Crossfit Charlotte-Blog

Feb
18
Soybean Oil and the Brain
By Andy Hendel

America's most widely consumed oil causes genetic changes in the brain






America's most widely consumed oil causes genetic changes in the brain
Edible fats and oils consumed in the U.S., 2017/18. Credit: USDA




New UC Riverside research shows soybean oil not only leads to obesity and diabetes, but could also affect neurological conditions like autism, Alzheimer's disease, anxiety, and depression.







Used for frying, added to packaged foods, and fed to livestock, soybean oil is by far the most widely produced and consumed edible oil in the U.S., according to the U.S. Department of Agriculture. In all likelihood, it is not healthy for humans.


It certainly is not good for mice. The new study, published this month in the journa...


Feb
12
Are you sleeping
By Andy Hendel



How lack of sleep affects health and tips for a good night's rest





Nearly two-thirds of Americans do not get a full eight hours of sleep per night. Now, researcher Matthew Walker is sounding the alarm about what he calls "th...




Feb
08
VO2 Max-Effort Lift
By Andy Hendel

“By analyzing the amount of oxygen you consume, the (VO2 max) test determines how efficiently your body extracts and uses oxygen from the air. This makes it the gold standard of fitness markers, as well as a strong indicator of your overall health.”


That statement appeared in the April 21 Menshealth.com article “5 Health Tests That Could Save Your Life” (7).


Do you think it’s correct? Incorrect? Partially correct?


ALT TEXTCrossFit has blurred the line between conditioning and strength work. For example, gymnastics and barbells can be combined in intervals that dramatically affect the aerobic system. (Shaun Cleary/CrossFit Journal)


As CrossFit athletes, we’re intereste...


Feb
07
Effects of Intermittent Fasting on Health, Aging, and Disease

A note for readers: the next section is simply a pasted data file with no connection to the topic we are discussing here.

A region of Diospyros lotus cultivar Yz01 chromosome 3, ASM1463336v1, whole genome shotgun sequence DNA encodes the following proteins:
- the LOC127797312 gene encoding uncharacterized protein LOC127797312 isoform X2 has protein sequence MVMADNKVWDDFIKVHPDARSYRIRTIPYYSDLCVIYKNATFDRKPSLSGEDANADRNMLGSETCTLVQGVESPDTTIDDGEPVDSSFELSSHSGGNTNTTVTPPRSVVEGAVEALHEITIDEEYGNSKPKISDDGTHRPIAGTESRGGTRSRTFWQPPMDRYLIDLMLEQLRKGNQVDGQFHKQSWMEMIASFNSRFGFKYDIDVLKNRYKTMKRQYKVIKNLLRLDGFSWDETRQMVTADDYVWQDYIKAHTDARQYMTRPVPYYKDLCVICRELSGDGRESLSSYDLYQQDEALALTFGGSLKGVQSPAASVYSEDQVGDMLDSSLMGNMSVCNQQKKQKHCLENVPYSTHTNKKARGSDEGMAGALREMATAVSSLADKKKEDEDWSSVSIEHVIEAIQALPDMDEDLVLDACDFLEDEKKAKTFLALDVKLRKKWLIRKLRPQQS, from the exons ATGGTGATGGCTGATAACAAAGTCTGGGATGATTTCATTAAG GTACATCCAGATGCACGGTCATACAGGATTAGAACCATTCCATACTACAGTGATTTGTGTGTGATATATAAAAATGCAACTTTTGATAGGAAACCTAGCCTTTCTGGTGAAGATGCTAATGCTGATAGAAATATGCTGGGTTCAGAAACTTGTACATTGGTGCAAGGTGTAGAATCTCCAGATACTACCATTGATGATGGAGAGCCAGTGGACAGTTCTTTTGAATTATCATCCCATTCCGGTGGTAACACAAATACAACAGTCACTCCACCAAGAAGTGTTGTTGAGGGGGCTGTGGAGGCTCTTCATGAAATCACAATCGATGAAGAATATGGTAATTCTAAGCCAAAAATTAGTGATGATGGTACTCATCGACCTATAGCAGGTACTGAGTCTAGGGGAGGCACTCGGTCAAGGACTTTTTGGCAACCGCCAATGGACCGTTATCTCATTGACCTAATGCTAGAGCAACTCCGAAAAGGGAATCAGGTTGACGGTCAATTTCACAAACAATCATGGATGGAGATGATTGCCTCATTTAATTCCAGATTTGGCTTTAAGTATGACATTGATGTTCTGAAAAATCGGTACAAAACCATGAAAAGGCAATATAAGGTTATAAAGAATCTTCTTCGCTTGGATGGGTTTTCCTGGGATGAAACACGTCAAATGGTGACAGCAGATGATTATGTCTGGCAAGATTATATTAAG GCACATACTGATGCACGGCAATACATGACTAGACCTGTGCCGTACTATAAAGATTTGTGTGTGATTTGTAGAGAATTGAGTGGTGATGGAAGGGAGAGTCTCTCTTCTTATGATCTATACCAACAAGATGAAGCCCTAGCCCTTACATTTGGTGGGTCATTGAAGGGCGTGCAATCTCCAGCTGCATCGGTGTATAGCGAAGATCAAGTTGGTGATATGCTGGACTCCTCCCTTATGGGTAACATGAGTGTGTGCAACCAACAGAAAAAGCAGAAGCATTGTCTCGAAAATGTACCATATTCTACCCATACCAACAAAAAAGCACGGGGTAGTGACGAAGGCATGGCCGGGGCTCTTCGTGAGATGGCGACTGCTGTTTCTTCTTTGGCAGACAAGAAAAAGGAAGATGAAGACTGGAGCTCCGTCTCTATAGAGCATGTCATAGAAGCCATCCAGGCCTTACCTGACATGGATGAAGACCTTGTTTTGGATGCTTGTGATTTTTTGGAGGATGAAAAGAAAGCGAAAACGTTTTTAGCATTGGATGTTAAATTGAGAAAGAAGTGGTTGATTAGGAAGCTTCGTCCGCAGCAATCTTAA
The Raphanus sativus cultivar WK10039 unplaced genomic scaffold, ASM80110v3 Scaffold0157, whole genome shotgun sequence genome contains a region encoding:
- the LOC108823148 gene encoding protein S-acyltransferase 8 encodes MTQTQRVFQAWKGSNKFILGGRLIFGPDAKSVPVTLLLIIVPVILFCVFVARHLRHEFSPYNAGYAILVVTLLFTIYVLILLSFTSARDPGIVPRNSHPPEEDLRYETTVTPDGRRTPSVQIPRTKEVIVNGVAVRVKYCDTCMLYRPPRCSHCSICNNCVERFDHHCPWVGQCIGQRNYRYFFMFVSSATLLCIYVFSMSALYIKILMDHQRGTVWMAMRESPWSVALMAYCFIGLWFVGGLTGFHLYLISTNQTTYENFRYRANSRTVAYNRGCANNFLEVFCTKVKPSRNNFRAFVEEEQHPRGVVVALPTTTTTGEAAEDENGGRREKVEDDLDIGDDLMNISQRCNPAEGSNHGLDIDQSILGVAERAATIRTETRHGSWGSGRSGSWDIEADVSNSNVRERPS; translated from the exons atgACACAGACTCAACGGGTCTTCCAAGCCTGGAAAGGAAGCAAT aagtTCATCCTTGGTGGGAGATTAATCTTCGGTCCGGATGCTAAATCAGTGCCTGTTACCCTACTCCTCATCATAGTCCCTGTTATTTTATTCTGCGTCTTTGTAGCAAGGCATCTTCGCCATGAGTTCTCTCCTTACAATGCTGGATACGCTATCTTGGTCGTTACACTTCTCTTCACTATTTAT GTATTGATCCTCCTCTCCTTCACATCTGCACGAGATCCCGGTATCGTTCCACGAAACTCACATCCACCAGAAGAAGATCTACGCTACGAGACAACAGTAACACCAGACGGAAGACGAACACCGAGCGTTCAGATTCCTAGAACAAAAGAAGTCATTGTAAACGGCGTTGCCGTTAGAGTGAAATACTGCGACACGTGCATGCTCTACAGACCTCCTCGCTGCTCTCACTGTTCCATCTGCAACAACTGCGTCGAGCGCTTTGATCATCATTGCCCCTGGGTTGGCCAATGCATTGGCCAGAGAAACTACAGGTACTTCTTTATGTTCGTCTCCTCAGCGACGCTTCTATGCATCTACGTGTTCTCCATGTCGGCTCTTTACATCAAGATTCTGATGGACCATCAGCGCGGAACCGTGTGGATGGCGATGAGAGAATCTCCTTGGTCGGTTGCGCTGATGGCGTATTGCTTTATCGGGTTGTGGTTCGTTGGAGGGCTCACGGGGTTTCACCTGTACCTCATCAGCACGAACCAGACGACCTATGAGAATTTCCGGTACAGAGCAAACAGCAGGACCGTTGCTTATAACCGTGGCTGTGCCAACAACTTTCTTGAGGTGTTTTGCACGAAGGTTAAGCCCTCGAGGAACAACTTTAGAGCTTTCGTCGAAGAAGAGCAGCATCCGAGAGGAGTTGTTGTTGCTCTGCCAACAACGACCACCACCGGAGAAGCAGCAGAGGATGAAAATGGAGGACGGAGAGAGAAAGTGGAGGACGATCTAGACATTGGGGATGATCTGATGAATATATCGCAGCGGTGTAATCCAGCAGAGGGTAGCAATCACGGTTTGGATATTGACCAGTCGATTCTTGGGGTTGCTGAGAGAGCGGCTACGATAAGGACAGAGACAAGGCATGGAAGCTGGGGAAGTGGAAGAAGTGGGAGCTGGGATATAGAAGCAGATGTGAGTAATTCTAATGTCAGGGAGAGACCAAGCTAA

By Andy Hendel








Effects of Intermittent Fasting on Health, Aging, and Disease






This comprehensive 2019 New England Journal of Medicine review summarizes the impact of intermittent fasting at both a cellular and an organ/body system level. It then outlines how these changes may benefit individuals with a variety of disease states.


Intermittent fasting, as defined by review authors Rafael de Cabo and Mark P. Mattson, is a period of food restriction sufficient to clear liver glycogen stores and dramatically suppress glucose, insulin, and amino acid uptake by cells. During fasting, fatty acids are released into circulation and taken ...


Feb
04
10,000 Steps to Better Health?
By Andy Hendel




One of the most widespread beliefs in the mainstream fitness community is that 10,000 steps a day is the best thing any person can do for their overall health. Walking has been linked to improved cardiorespiratory capacity and cognitive function in old age. While the benefits of walking are not in dispute here, what about the magic number? Why 10,000 steps and not 8,000 or 12,007?


According to a recent article in The Atlantic, the much-touted magic number was originally a marketing gimmick pulled from thin air by a Japanese pedometer manufacturer: The number “was chosen for the product because the character for ‘10,000’ looks sort of like a man walking.”


This reasoning ...


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